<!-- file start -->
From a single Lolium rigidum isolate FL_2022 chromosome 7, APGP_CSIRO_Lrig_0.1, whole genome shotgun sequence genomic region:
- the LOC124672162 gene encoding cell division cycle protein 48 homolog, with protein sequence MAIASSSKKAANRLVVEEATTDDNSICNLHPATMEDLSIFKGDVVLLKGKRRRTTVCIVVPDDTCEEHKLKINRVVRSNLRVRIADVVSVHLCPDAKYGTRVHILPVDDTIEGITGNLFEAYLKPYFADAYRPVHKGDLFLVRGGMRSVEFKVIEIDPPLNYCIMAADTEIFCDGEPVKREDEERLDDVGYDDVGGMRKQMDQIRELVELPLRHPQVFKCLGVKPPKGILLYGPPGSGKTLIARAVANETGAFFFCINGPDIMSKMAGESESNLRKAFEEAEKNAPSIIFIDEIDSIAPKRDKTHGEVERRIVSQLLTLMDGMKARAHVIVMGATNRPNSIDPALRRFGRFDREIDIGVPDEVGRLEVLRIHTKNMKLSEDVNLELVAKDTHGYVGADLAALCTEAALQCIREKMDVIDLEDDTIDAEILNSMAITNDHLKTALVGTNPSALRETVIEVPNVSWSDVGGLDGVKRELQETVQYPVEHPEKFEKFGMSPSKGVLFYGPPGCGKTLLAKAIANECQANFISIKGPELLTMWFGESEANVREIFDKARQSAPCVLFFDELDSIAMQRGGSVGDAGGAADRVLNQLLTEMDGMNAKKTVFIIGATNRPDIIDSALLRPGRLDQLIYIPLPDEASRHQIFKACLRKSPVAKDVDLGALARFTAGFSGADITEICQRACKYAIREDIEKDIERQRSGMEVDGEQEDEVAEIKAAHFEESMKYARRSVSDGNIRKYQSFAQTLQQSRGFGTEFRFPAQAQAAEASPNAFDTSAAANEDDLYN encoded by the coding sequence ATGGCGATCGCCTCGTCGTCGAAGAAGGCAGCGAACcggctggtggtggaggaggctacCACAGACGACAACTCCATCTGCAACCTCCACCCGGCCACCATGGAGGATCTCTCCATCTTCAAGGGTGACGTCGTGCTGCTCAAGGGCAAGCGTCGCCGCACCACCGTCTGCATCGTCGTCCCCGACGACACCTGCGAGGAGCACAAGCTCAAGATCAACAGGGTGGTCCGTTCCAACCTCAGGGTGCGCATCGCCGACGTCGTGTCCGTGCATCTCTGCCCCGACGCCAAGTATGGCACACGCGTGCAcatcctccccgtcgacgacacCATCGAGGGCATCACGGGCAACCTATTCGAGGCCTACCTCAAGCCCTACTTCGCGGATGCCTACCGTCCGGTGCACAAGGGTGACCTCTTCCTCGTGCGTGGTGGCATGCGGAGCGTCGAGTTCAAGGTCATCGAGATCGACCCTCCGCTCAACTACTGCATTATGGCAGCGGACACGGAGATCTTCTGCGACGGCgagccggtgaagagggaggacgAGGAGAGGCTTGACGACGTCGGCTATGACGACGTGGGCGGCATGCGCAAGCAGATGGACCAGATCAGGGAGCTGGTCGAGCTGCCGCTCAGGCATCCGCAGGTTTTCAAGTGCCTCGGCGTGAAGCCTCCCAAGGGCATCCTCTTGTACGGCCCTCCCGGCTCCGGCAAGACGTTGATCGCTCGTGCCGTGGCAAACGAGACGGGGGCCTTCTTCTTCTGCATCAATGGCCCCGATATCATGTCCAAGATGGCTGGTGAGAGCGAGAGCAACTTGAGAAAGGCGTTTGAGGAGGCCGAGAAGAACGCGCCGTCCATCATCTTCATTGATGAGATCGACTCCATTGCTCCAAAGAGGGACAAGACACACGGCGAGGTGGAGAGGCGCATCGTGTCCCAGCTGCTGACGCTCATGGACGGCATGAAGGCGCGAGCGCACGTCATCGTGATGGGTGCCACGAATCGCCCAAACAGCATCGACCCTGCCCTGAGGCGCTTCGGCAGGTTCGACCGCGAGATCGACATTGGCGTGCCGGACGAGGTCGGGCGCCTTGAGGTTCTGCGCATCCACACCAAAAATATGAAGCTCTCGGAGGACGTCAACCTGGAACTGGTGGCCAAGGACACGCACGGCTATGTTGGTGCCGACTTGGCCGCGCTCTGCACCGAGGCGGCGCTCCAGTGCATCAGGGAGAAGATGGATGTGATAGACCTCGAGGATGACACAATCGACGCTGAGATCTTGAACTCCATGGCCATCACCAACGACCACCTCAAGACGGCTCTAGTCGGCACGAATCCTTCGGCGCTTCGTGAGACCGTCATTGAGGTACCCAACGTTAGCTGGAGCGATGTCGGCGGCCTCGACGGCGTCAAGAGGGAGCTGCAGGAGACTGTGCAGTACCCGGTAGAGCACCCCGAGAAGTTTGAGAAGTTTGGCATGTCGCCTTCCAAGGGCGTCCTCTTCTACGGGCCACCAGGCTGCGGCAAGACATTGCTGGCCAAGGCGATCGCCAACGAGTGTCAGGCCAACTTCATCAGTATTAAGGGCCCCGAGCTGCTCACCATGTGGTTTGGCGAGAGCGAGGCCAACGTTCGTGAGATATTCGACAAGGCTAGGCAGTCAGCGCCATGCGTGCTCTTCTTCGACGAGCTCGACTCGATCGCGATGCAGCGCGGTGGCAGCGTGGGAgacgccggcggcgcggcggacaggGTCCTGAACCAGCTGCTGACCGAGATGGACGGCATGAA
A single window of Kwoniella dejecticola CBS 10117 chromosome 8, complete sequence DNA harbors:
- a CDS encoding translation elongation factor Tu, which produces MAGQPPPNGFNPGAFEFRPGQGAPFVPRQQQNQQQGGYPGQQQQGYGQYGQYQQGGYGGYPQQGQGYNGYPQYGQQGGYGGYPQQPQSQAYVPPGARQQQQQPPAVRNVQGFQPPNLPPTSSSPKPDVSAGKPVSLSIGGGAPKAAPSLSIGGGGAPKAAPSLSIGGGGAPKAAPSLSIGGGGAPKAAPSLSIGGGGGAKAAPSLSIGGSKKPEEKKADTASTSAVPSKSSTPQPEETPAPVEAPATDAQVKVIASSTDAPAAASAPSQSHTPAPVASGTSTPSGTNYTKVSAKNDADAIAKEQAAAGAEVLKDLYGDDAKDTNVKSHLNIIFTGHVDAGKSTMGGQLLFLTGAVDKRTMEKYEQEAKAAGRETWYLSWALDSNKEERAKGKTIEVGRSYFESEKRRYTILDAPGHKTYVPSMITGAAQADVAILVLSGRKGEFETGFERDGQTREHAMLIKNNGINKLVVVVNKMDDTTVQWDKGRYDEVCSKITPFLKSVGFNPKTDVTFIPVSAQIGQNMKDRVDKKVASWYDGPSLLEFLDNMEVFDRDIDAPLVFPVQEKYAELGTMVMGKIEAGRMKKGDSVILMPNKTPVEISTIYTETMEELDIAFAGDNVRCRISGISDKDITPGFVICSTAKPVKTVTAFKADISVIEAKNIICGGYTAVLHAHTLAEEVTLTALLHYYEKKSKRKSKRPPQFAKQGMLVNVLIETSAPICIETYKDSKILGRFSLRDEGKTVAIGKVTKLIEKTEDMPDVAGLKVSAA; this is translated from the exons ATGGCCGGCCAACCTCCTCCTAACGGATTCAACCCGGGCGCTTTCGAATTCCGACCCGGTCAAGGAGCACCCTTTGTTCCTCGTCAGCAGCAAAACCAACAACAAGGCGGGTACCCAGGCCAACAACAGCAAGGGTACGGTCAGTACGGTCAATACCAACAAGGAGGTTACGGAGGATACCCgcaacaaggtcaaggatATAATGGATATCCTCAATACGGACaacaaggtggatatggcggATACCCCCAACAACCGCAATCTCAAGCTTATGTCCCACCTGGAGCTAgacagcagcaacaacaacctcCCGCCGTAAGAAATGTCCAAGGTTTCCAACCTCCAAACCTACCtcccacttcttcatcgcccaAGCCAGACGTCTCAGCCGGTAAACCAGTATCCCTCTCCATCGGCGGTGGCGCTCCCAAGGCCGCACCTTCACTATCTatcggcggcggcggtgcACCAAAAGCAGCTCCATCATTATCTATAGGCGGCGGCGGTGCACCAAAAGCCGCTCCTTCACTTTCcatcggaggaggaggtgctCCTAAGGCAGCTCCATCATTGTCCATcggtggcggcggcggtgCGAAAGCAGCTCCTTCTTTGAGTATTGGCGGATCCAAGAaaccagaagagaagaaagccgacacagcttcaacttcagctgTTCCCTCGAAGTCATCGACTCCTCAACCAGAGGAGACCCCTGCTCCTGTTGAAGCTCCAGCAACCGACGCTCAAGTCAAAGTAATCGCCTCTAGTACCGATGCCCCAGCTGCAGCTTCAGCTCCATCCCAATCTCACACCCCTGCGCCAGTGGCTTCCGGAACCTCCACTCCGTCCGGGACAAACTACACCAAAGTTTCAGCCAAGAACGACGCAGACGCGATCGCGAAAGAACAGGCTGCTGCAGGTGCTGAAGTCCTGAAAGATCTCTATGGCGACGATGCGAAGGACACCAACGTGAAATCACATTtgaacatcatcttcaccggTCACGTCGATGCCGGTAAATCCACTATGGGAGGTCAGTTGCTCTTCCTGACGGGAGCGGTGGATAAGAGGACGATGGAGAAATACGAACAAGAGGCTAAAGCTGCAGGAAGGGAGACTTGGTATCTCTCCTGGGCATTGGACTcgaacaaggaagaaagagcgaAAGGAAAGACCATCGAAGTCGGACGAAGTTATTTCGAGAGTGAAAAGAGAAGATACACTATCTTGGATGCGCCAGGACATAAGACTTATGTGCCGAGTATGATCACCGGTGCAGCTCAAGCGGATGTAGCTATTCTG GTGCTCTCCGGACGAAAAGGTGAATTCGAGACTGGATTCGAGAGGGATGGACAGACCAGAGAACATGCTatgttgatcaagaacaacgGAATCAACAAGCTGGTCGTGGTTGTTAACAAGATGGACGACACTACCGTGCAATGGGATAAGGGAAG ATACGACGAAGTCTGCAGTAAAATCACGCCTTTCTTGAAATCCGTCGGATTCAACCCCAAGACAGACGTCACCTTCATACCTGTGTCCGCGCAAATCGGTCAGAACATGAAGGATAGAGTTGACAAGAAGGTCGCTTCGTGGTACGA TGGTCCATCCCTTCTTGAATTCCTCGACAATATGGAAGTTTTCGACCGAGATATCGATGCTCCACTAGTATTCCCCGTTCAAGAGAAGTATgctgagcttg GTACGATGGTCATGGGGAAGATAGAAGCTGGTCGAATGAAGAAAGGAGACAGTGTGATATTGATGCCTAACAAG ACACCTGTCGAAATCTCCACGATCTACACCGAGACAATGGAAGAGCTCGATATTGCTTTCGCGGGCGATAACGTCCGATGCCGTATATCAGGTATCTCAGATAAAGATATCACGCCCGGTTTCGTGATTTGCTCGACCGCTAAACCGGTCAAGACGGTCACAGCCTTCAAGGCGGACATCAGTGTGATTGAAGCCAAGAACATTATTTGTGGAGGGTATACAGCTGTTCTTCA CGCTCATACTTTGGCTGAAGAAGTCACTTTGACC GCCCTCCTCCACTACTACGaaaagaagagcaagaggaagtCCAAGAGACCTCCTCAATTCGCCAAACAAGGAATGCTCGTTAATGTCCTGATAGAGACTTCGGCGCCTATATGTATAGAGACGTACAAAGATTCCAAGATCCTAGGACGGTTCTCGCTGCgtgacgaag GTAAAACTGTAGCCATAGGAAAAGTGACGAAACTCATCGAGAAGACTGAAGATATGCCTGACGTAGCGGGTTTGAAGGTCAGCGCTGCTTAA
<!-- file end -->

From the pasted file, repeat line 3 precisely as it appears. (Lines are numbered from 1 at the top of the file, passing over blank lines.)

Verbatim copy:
A single window of Kwoniella dejecticola CBS 10117 chromosome 8, complete sequence DNA harbors: